The question of how to control their behavior naturally arises as robots become more and more present in daily life. Does Asimov have the answer?
In 1942, a short story called Runaround was published by science fiction author Isaac Asimov in which he introduced three laws governing the behavior of robots. The three laws are the following:
1. A robot may not harm a human being or permit a human being to come to harm through inaction.
2. A robot must obey human beings ‘ orders, unless such orders conflict with the First Law.
3. A robot must protect its own existence as long as it is not in conflict with the First or Second Law.
He later introduced a fourth or zero law which outstripped the others:
0. A robot may not harm humanity or, through inaction, may harm humanity.
Asimov’s robotics laws have since become a key part of a culture of science fiction that has gradually become the mainstream. In recent years, robotics have made rapid advances in technologies that bring closer to Asimov’s kind of advanced robots. Increasingly, on factory floors, robots and people are working together, driving cars, flying aircraft and even helping around the home. And this raises an interesting question: do we need a set of Asimov-like laws to govern robots ‘ behavior as they progress?
Today at the University of Koblenz in Germany, we get a response of sorts from Ulrike Barthelmess and Ulrich Furbach. These guys review the history of robots in society and argue that they are unfounded about our fears about their potential to destroy us. Asimov’s laws are not needed for this, they say. The word robot comes from the Czech word robota, which means forced labour, first appeared in a play by the Czech author Karel Capek in 1924. After this, the anglicised version spread quickly along with the idea that these machines could all too easily destroy their creators, a theme that has since become common in science fiction. But Barthelmess and Furbach argue that our culture is far more rooted in this fear of machines.
While science fiction stories often use plots where robots destroy their creators, this is a theme that literature has a long history. For instance, a monster made of human body parts turns against Frankenstein, his creator, in Mary Shelley’s Frankenstein, because he refuses to make a monster mate. Then there is the Jewish Golem narrative of the 16th century, in one version of which a Rabbi builds a creature out of clay to protect the community while promising to disable it after the Sabbath. But the Rabbi forgets and the golem becomes a destroyed monster. Barthelmess and Furbach argue that in both of these stories the religious undertone is that human beings are prohibited from acting like God. And the creator will always punish any attempt to do so. Similar episodes appear in Greek mythology, where people like Prometheus and Niobe are also punished for demonstrating arrogance towards the gods. That’s why stories like this are part of our thousand-year-old culture. Science fiction authors play on this deep-rooted fear in stories about robots.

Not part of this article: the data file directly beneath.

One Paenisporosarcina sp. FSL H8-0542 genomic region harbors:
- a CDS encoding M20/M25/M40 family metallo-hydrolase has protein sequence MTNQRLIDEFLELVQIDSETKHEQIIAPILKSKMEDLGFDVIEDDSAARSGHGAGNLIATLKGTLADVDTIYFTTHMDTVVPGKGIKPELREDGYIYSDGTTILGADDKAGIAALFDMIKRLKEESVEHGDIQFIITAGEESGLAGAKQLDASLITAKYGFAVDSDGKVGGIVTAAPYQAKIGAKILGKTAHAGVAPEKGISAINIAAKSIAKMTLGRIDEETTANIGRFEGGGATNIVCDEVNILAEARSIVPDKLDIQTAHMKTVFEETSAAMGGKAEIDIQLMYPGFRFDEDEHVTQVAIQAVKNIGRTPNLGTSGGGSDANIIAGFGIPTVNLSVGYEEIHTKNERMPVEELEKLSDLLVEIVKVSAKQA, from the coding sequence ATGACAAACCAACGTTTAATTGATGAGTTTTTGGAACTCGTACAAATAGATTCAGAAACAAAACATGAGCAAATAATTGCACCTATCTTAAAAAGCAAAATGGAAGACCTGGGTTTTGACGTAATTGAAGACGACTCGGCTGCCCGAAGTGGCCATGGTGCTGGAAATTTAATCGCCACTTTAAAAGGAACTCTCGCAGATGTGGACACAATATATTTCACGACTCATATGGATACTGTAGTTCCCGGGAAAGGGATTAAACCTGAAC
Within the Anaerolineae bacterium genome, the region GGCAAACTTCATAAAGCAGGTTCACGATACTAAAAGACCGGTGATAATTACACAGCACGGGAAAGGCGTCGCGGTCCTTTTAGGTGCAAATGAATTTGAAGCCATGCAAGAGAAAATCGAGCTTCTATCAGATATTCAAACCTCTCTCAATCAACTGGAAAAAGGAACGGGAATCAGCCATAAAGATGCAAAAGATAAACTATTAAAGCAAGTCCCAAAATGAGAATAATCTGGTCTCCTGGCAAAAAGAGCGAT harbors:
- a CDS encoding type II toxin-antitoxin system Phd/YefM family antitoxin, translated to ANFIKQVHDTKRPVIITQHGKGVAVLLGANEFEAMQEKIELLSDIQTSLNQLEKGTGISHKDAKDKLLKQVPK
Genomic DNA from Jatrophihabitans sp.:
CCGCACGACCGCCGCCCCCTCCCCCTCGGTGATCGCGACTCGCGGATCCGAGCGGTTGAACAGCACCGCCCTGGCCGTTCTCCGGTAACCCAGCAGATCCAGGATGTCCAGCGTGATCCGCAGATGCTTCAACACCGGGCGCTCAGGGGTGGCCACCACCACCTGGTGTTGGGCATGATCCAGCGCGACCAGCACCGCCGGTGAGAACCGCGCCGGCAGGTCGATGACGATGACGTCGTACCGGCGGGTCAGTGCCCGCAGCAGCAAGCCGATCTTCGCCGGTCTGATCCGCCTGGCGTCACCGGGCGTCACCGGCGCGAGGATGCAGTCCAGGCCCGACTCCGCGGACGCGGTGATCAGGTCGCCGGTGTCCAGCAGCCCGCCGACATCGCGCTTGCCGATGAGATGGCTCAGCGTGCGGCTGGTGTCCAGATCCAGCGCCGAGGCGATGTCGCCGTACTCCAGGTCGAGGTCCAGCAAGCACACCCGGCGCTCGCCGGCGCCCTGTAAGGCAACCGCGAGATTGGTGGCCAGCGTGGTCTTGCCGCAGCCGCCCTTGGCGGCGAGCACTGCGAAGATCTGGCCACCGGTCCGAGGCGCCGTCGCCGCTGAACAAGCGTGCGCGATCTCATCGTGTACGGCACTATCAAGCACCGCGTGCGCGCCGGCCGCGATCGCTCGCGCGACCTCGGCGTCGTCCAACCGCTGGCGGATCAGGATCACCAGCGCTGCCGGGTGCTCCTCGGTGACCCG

Of course, there are real human-machine conflicts. For example, there was a great fear of machines and their manifest ability to change the world in ways that had a profound impact on many people during the industrial revolution in Europe. Barthelmess and Furbach point out that people began a movement in England in the 18th century to destroy weaving machines that became so severe that the Parliament made demolishing machines a capital crime. A group known as the Luddites was even fighting against these issues by the British army. “There has been some kind of technophobia that has led to battles against machines,” they say. Of course, it is not beyond the realms of possibility that a similar kind of antagonism could develop towards the new generation of robots that are set to take over the highly repetitive tasks currently performed by human workers in factories all over the world and particularly in Asia. However, Asia’s attitude toward robots is very different.
Countries like Japan are leading the world in the development of robots for automated factories and as human assistants, partly due to Japan’s aging population and the well-known health-care problems this will produce in the not too distant future. That attitude may be embodied by Astro Boy, a fictional robot named as the Japanese envoy for safe overseas travel by Japan’s Ministry of Foreign Affairs in 2007. Because of this, Barthelmess and Furbach argue that what we fear about robots is not the possibility that they will take over and destroy us but the possibility that other people will use them to destroy our way of life in ways that we can not control.
They point out in particular that many robots are going to protect us through design. Automated vehicles and aircraft, for example, are designed to drive and fly safer than human operatorscan ever. So we’ll use them safer than we don’t use them. The growing number of robots specifically designed to kill humans is an important exception. The US, in particular, is using drones in foreign countries for targeted killings. The legality of these actions, not to mention morality, is still being fiercely discussed. But Barthelmess and Furbach imply that people are ultimately still responsible for these killings and that international law, rather than the laws of Asimov, should be able to deal with issues that arise or adapt to do so. They end their discussion by looking into the potential convergence in the near future between people and robots. The idea here is that humans will incorporate different technologies into their own bodies, such as extra memory or processing power, and fuse with robots eventually. At this point, everyday law will have to cope with ordinary people’s behaviors and actions, and the laws of Asimov will be obsolete.